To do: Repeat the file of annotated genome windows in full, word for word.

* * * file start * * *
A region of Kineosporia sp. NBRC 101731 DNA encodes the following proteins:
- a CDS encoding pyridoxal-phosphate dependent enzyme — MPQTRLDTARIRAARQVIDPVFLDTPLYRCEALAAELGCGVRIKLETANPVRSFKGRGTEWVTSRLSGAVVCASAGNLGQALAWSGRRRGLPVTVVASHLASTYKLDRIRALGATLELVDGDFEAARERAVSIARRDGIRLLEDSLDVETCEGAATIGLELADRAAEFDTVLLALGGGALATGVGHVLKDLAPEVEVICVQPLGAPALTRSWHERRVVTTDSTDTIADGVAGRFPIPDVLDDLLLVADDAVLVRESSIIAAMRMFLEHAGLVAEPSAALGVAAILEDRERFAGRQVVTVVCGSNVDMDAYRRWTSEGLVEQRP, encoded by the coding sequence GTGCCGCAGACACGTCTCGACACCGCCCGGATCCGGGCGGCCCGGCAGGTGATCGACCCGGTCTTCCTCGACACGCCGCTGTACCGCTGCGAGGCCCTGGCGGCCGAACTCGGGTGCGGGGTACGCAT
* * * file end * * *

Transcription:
A region of Kineosporia sp. NBRC 101731 DNA encodes the following proteins:
- a CDS encoding pyridoxal-phosphate dependent enzyme — MPQTRLDTARIRAARQVIDPVFLDTPLYRCEALAAELGCGVRIKLETANPVRSFKGRGTEWVTSRLSGAVVCASAGNLGQALAWSGRRRGLPVTVVASHLASTYKLDRIRALGATLELVDGDFEAARERAVSIARRDGIRLLEDSLDVETCEGAATIGLELADRAAEFDTVLLALGGGALATGVGHVLKDLAPEVEVICVQPLGAPALTRSWHERRVVTTDSTDTIADGVAGRFPIPDVLDDLLLVADDAVLVRESSIIAAMRMFLEHAGLVAEPSAALGVAAILEDRERFAGRQVVTVVCGSNVDMDAYRRWTSEGLVEQRP, encoded by the coding sequence GTGCCGCAGACACGTCTCGACACCGCCCGGATCCGGGCGGCCCGGCAGGTGATCGACCCGGTCTTCCTCGACACGCCGCTGTACCGCTGCGAGGCCCTGGCGGCCGAACTCGGGTGCGGGGTACGCAT